Emergency alerts, long a staple of television and radio broadcasts and more recently on mobile phones, may be coming to streaming services. That’s the aim of a bill recently filed in the U.S. Senate.
The bipartisan legislation was introduced in the wake of the January 2018 scare that sent out a false emergency alert to Hawaii residents and guests warning of an impending missile attack. The alert caused panic, in no small part due to the increasing tensions with North Korea about that country’s nuclear weapons program development, until it was corrected 30 minutes later.
Technology news reports questioned why the false alarm was generated and why it took so long to correct.
Will emergency alerts be carried on streaming services like Netflix and Spotify?
That’s the aim of the Reliable Emergency Alert Distribution Improvement (READI) Act of 2018, introduced in July by U.S. Sens. Brian Schatz (D-Hawaii) and John Thune (R-S.D.). The legislation would require online streaming audio and video services to carry the same types of alerts that are now commonplace over other airwaves.
If passed, the act would establish a commission to assess the feasibility of adding streaming alerts to the public notification mix. In addition, the legislation would track and evaluate false alerts and determine ways states could improve their emergency alert plans.
Other elements of the legislation would:
- Eliminate the option of opting out of certain federal alerts, including missile alerts, on mobile phones
- Require alerts issued by the president or the Federal Emergency Management Agency (FEMA) to be repeated. At present, alerts on television or radio stations may only be played once.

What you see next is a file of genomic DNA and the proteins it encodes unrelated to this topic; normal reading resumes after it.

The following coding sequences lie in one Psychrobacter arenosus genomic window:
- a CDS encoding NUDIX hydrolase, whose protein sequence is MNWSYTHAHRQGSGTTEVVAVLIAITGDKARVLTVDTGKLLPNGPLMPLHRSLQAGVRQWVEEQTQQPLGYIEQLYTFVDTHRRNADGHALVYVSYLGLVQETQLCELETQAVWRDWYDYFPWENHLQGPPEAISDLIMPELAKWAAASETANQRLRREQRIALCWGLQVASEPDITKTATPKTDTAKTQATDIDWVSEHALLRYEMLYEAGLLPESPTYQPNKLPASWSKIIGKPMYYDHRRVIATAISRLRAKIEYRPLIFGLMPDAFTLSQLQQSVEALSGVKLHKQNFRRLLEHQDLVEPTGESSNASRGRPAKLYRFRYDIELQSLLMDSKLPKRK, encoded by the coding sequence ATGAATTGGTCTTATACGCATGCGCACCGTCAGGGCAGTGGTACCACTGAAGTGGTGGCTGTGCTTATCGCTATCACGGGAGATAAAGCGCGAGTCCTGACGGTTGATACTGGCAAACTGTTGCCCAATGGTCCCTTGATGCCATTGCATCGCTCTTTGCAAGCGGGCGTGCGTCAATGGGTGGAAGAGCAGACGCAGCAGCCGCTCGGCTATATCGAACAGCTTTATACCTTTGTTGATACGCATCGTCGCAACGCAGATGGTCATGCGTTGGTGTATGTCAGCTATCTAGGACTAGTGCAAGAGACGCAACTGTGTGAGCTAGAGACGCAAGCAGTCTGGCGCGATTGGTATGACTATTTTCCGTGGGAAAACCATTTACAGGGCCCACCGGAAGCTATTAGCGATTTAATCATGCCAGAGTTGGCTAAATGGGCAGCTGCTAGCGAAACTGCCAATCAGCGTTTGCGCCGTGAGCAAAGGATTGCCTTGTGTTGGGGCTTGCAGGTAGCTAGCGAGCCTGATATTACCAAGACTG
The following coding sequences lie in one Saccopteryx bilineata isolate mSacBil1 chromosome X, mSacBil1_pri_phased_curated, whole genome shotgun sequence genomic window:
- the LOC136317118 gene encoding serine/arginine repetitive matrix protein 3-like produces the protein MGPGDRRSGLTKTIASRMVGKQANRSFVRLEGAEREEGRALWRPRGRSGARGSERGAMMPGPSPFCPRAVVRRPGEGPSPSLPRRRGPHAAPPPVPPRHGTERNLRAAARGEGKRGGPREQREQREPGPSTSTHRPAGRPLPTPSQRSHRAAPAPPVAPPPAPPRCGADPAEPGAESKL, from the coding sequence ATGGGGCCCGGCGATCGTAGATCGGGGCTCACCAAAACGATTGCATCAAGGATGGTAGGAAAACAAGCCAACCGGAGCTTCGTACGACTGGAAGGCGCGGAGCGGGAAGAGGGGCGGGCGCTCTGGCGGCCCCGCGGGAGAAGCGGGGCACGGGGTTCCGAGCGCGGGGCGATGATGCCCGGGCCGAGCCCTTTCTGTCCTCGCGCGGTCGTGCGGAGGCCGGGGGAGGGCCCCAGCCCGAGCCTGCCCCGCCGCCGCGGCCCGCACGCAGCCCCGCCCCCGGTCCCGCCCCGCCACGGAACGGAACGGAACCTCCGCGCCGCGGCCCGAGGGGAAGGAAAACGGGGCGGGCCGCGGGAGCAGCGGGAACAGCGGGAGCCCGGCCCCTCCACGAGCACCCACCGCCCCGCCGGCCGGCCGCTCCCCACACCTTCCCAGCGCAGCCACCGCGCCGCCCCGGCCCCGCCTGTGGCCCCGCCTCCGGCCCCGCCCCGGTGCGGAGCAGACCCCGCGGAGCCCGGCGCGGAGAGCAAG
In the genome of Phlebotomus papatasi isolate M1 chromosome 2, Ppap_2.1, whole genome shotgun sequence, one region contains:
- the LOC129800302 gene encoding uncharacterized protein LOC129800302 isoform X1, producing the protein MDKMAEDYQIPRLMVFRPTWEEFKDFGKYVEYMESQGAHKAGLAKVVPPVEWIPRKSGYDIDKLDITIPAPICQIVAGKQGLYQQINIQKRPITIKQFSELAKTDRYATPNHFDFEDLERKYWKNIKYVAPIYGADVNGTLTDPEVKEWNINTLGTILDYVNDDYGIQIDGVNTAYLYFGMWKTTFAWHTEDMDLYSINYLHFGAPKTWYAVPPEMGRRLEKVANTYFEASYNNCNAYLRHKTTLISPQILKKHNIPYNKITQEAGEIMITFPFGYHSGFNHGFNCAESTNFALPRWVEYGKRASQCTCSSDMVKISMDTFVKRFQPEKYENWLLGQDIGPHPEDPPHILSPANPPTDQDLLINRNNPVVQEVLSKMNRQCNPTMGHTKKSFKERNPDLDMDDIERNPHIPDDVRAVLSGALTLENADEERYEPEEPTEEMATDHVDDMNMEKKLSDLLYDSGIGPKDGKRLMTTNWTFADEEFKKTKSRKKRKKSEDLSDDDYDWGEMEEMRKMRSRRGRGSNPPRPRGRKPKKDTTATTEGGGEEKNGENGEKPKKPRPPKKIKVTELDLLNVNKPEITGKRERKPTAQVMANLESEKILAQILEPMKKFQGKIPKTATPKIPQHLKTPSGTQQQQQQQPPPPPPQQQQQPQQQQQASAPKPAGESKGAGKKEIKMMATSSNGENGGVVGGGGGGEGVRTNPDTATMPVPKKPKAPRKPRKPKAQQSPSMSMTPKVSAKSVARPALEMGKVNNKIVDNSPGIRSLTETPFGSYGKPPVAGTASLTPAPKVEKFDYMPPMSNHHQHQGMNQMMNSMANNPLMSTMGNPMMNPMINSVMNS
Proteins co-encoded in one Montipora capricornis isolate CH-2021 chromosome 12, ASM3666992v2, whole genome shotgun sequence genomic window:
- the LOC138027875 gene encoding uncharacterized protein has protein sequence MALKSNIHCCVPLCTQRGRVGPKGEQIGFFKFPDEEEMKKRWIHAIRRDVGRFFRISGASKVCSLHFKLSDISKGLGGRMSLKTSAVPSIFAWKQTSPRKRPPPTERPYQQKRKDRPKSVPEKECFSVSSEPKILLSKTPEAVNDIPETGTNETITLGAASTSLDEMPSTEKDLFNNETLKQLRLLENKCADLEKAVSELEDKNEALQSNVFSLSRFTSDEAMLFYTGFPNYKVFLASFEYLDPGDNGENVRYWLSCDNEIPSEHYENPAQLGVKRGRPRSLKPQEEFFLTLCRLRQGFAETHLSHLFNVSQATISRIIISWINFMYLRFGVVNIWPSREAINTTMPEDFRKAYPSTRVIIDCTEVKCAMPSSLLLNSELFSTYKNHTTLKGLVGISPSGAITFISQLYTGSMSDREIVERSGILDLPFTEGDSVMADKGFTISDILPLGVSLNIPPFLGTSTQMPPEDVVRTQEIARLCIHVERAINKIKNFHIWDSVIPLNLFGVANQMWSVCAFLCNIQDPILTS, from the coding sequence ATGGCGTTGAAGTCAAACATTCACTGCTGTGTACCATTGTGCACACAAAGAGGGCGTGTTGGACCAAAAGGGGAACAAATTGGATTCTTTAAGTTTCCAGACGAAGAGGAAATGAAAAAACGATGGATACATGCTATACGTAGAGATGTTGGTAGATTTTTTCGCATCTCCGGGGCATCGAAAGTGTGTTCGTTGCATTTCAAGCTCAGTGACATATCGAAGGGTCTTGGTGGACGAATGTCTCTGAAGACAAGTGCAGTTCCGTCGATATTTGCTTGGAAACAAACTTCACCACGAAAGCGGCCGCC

- Prompt states to review and update their emergency alert system plans, which the sponsors allege are often out of date.
- Require FEMA to develop best practices that local governments can use when issuing alerts, avoiding false alarms, retracting false alarms. Plans would be developed for local officials to notify other local and federal officials during an emergency.
New legislation would interrupt Netflix, Hulu, Spotify and other streaming services with critical alerts.
To date, the streaming services have been quiet on the proposed legislation or the potential impact on business strategy. The impact, say legislators, is through expanded alerts that would reach more people and save more lives.
“When a missile alert went out across Hawaii in January, some people never got the message on their phones, while others missed it on their TVs and radios. Even though it was a false alarm, the missile alert exposed real flaws in the way people receive emergency alerts,” said Schatz, the senior Democrat on the Senate Subcommittee on Communications, Technology, Innovation, and the Internet.
The legislation follows another bipartisan bill introduced by Schatz and others after the January 13 Hawaii incident. The Authenticating Local Emergencies and Real Threats (ALERT) Act would give the federal government the sole authority for alerting the public of missile threats, forbidding state and local governments from doing so.
Emergency broadcasts have been a part of the American broadcast landscape since the Cold War. Television and radio broadcasters and cable television systems are required to broadcast emergency alerts, weather issues, and AMBER Alerts (for missing children) which are targeted to devices in a given area. These alerts can be generated by the federal government, state, local, and multijurisdictional areas.
Expansion of the emergency system will now wend its way through the Congressional hearing and approval process before being considered for a vote.